Thinking about the banh mi.  It's interesting to think about the history that landed this sandwich in Allston MA.  France colonized Vietnam in the mid-nineteenth century, and that colonization lead to my sandwich.  During the French colonization the Vietnamese embraced (or maybe more accurately were forced to adapt to) parts of French cuisine. Most deliciously baguette's which they now make with a combination of rice flour and wheat, and pate's.  The banh mi is a direct result of the French colonial occupation of Vietnam, not to mention the complicated path this sandwich took the US.

The paths that foods take (immigration, colonization etc) to get to their current whereabouts say things not only about their origins, but also about their authenticity.  Is a banh mi sandwich eaten in Massachusetts less authentic then a banh mi eaten in Hanoi?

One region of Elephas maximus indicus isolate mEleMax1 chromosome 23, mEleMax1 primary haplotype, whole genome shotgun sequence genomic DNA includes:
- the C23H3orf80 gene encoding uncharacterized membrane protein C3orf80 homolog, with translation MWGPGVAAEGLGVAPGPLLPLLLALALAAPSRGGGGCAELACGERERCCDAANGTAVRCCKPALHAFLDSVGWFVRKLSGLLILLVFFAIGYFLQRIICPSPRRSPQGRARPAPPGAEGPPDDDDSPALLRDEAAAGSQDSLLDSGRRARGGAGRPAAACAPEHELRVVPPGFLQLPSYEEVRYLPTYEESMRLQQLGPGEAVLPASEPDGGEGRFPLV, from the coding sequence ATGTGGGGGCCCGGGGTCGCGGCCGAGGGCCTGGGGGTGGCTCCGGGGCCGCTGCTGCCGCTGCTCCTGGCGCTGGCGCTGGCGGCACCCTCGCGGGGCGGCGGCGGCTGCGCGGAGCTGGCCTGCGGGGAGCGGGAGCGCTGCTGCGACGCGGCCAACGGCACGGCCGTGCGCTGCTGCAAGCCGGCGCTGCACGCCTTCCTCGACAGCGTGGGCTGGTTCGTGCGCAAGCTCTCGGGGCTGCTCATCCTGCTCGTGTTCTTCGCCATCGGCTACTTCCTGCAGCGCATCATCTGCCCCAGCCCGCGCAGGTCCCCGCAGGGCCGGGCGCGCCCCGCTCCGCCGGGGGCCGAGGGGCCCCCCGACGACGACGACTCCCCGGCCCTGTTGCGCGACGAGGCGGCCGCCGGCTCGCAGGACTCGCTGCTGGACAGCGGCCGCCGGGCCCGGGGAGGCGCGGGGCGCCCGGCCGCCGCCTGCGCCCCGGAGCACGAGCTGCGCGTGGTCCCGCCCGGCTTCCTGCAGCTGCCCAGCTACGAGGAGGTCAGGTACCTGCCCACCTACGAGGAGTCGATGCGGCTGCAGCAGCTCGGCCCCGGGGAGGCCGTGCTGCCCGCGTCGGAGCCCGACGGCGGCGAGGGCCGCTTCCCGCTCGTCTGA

Another example, my Grannie makes an apple pie with nutmeg and teaches the recipe to my Mum.  Mum who favors cinnamon replaces the nutmeg and then teaches the pie to me.  I prefer a lard crust to a butter crust so I change the piecrust.  Is this still my Grannies pie?


Banh Mi




In true form my first post is about lunch.  Since I'm working mornings during the week I often day dream about lunch.  Yesterday I discovered the banh mi at Pho Viet at the Super 88 Food Court in Allson.  For 3.25$ it was a great find for my budget.

Also, I discovered that for a food court it's remarkably hard to get a meal for under 6$.